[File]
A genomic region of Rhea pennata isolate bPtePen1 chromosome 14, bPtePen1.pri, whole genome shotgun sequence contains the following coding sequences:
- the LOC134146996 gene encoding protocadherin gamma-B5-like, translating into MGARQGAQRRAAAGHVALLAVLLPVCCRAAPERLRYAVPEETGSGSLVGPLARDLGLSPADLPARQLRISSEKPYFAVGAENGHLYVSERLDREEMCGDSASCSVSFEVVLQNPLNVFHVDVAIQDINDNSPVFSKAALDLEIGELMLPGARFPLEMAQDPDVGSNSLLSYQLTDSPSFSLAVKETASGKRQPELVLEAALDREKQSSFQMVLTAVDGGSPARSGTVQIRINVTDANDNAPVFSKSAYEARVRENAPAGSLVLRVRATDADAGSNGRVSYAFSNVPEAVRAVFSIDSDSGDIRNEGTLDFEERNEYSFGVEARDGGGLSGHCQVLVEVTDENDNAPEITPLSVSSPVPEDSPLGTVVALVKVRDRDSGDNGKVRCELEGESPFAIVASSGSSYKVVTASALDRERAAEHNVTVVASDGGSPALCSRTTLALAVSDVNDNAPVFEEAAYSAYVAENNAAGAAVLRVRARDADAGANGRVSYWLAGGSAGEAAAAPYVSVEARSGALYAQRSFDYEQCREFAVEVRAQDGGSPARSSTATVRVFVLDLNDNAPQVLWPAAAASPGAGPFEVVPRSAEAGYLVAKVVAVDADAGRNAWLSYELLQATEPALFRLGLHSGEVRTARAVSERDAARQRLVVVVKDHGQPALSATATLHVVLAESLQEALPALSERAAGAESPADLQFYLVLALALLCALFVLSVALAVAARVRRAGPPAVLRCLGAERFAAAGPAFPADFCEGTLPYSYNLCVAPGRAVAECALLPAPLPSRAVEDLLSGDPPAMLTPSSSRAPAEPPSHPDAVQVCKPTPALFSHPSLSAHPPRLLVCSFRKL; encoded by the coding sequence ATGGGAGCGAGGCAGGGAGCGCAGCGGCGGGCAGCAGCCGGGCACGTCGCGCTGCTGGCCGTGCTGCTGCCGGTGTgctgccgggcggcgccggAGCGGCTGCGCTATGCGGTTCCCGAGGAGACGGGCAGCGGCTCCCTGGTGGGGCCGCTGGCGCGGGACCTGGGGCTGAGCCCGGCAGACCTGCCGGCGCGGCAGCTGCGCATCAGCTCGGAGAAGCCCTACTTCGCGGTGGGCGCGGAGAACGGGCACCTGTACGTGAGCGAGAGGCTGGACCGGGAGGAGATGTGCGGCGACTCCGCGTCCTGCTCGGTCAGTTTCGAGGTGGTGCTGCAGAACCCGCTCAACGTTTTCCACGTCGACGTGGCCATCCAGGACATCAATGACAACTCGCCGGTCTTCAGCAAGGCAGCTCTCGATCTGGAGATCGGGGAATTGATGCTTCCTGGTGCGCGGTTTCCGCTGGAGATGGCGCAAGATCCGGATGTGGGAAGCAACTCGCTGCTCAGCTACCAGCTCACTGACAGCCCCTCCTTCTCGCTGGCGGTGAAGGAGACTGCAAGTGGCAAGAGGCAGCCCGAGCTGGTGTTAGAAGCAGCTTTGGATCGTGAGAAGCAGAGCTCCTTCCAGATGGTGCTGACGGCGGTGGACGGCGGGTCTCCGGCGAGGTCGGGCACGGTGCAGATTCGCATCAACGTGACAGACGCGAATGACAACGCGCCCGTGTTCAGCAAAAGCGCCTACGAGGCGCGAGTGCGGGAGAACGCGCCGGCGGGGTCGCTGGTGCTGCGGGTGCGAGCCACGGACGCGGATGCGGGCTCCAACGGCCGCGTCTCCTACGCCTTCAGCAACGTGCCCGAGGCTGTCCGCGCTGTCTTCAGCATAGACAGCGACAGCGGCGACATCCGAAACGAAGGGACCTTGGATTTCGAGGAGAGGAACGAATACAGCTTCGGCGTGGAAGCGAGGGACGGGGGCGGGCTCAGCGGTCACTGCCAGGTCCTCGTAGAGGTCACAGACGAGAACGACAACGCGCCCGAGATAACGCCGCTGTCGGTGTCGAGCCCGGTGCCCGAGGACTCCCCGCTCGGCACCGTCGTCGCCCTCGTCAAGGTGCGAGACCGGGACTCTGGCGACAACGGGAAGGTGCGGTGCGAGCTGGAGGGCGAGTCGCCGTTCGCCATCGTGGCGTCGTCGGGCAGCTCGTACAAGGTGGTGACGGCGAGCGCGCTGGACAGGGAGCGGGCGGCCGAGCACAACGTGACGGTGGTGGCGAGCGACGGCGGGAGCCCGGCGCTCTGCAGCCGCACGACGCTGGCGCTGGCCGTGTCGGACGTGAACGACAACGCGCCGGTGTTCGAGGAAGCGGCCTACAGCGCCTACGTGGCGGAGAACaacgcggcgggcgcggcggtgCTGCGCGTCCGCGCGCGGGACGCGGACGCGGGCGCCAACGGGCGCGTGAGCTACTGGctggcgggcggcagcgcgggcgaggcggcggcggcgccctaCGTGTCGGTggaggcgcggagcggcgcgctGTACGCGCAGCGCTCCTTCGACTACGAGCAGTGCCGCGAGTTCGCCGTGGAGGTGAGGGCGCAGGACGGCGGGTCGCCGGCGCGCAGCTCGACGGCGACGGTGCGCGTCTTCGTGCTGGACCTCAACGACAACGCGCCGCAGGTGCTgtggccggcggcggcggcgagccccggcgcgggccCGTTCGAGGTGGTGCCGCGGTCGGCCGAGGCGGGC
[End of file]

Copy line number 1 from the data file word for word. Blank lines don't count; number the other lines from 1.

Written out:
A genomic region of Rhea pennata isolate bPtePen1 chromosome 14, bPtePen1.pri, whole genome shotgun sequence contains the following coding sequences: